Here is where God reveals his glory. We put our hope in him. What did it say in the start of what I read to you? He is the apostle and our high priest. He was an apostle, one sent out. He was sent out from heaven to come to this world, to live perfectly in your place, and then, as a high priest, to offer, not some ram or some lamb or some drink offering or some graining offering, but to offer himself as the once for all sacrifice to pay for all of our sins. Then, he is the one that sends the Holy Spirit into your heart, through Word, through Baptism, and gives you the gift of faith to believe that Jesus did this for you. And now you live as his house and you have this glory that is not your own. It is his, because he has done for you what you could never do. He made you his child again, even though you’re worthy of death.

Now he tells us to go out and serve in our daily life. In every area of our life, in whatever our calling is, we serve in so many different ways and at so many different times, and when we’re at our best, we do it to give glory to God, who made us a part of his house. The fact that we do it at all…it might be cloaked in weakness. It might be cloaked in our failings. But the fact that we can live to serve our God at all reveals his glory.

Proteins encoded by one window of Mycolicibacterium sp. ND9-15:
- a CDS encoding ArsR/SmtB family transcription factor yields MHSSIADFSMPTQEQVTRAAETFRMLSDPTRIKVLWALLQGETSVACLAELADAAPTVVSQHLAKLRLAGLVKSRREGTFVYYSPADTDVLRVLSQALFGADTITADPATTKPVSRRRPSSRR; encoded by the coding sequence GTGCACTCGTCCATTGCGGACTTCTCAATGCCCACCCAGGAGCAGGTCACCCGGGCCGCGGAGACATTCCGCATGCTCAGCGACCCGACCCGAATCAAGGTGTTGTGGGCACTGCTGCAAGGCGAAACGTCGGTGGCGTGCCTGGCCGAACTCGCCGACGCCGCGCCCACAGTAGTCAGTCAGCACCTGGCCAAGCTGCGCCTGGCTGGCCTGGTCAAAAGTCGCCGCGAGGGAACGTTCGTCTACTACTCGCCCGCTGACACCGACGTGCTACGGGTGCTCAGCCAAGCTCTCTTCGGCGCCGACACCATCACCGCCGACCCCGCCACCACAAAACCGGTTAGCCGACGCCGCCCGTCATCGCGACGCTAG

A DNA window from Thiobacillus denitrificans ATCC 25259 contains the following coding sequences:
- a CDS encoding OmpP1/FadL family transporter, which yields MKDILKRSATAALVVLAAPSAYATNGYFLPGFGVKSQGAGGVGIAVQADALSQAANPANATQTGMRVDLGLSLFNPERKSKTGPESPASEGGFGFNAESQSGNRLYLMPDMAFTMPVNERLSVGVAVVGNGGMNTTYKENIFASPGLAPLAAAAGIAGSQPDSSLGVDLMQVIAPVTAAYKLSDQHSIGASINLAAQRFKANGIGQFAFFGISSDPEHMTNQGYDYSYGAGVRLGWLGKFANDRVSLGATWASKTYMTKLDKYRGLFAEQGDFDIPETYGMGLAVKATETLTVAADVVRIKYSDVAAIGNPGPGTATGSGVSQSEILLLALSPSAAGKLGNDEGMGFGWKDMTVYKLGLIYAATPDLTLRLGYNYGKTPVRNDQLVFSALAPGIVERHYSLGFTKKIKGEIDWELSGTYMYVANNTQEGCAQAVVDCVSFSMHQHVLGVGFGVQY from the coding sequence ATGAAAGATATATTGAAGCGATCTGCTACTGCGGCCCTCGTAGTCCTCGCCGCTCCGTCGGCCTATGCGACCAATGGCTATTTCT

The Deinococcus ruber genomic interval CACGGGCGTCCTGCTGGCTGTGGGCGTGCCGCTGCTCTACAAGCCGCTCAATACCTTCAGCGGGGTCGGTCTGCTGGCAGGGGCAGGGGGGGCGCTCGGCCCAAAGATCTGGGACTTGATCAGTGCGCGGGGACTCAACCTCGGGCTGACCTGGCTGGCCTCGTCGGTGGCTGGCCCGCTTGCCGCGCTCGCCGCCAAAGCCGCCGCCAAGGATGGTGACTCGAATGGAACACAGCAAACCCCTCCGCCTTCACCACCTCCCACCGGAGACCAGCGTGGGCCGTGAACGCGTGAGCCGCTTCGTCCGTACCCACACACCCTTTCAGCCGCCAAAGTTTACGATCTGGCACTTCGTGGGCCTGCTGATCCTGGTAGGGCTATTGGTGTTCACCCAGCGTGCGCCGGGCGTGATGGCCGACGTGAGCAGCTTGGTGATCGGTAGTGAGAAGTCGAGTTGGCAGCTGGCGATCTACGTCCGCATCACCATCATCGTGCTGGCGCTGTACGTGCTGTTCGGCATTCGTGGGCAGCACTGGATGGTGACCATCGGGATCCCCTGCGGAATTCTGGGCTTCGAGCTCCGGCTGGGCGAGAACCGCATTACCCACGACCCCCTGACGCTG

He has won the victory over Satan in our life when we believe in him. That victory keeps marching forward as we live for him. It doesn’t look as glorious as some of his miracles, but it is a miracle that has touched our hearts and then touches the lives of others as we live for God and serve God simply because what he has done for us is glorious.

This is God’s calling to you. You’re his house. You reveal his glory to the world. Rejoice in that calling and then let the Lord build you up. You’re going to fail from time to time yet. You’re still weak. You’re going to sin. But then your God comes and puts his arm around your shoulder and he walks with you to the altar. He gives you his very body and blood to say, “I don’t care what you’ve done or how you’ve failed me. I love you and I forgive you because of me, not because of you.” That’s glorious. That’s our life. That’s what we get to share. Amen.